Senior Bharatiya Janata Party leader L.K. Advani on Friday likened the uprising in Egypt to the situation prevailing in Pakistan.

Inaugurating an auditorium at the Ramakrishna Mission Ashram here, Mr. Advani attributed the problems plaguing Pakistan to its failure to follow Mohammed Ali Jinnah's advice to the people. Violence, he said, could neither be related to religion nor justified, as it had never been and could never be a component of any religion, caste or creed. Salman Taseer, Governor of the Punjab province, was assassinated for his opposition to Pakistan's controversial blasphemy laws, Mr. Advani said, and added that he would not have been killed had he been in India.

Mr. Advani recalled his last interaction with the former president of the Belur Math in Kolkata, the late Swami Ranganathananda, in 2003 on the secular views of Mohammed Ali Jinnah.

“The swamiji wanted to know whether I had read Jinnah's first address to the Constituent Assembly in 1947, particularly… his views on secularism. The swamiji even asked me to send him a copy of the speech. Later, I obtained from the Parliament Library a copy of Jinnah's speech and sent it to the swamiji. The portion the swamiji had referred to is: ‘You are free; you are free to go to your temples, you are free to go to your mosques or to any other place of worship in this State of Pakistan.' But when I quoted the same during my visit to Pakistan, it resulted in a controversy.”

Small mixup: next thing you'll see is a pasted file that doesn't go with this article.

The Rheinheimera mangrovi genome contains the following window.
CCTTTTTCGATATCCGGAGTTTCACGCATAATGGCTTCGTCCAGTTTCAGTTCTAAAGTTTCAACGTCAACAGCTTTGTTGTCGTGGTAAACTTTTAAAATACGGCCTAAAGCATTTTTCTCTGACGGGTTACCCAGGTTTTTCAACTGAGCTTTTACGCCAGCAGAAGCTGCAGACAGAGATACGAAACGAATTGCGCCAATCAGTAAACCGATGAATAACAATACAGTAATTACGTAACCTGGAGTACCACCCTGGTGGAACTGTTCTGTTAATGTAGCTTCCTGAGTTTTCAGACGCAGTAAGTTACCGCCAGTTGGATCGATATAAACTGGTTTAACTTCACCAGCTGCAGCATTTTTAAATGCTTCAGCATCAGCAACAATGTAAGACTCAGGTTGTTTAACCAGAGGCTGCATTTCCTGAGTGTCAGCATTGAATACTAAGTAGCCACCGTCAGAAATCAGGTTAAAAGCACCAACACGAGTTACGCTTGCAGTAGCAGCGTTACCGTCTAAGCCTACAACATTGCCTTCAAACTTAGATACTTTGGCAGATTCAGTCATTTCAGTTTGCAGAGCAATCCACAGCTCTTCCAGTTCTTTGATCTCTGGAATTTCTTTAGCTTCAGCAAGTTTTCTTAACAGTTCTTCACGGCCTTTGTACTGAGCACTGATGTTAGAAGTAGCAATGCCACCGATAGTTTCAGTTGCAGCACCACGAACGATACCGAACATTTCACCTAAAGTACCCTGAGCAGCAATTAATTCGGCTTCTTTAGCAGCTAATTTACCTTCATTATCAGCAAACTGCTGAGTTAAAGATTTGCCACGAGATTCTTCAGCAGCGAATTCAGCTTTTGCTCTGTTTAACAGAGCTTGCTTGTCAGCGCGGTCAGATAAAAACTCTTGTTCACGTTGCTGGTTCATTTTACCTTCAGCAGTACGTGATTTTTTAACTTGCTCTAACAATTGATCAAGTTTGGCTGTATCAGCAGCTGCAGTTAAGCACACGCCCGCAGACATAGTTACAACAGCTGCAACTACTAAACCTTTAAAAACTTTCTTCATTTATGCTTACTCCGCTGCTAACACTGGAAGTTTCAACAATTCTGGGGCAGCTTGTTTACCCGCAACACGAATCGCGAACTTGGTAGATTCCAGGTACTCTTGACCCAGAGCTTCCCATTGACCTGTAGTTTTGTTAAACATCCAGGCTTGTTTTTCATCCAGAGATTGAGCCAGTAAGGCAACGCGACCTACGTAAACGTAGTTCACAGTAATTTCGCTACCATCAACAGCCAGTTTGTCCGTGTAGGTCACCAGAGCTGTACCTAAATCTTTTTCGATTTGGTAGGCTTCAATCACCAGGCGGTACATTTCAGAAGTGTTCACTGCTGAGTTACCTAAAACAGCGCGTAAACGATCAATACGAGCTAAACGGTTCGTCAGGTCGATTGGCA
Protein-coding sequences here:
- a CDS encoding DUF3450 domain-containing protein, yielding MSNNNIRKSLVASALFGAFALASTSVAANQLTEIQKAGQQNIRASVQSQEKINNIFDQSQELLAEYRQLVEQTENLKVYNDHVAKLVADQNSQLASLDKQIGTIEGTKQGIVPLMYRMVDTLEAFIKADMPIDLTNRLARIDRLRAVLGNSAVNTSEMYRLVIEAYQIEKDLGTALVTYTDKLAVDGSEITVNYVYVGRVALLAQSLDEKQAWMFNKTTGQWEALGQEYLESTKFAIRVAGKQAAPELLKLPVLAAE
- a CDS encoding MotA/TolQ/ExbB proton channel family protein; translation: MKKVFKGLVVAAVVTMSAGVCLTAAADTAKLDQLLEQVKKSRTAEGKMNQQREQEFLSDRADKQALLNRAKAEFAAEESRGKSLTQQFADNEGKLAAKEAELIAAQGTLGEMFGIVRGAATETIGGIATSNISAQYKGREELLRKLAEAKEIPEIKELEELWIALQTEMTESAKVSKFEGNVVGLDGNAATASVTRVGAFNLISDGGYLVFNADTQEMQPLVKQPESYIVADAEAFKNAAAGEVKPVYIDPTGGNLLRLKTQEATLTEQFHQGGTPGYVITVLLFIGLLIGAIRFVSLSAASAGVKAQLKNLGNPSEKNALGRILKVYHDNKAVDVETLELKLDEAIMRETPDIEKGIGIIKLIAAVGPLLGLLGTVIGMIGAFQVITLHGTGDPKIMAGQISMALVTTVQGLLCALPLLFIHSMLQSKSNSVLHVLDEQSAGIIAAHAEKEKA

Issues to be addressed

Mr. Advani, who acknowledged that India was becoming a global economic power “to some extent,” wanted neither the government nor the people to believe in illusions. India, he said, could become a real power only if the issues of poverty, access to quality education, and housing, drinking water, employment and healthcare in rural areas were effectively addressed.

Earlier, addressing a gathering, Mr. Advani, who paid homage to Mahatma Gandhi at the Veera Soudha on Congress Road, the venue of the Congress session held in Belgaum and presided over by Gandhiji in 1924, ridiculed the change that had occurred in the Congress. “Then, the Indian National Congress had a new president to preside over the party session every year. Today's the Congress has only one president for long and belonging to one family.”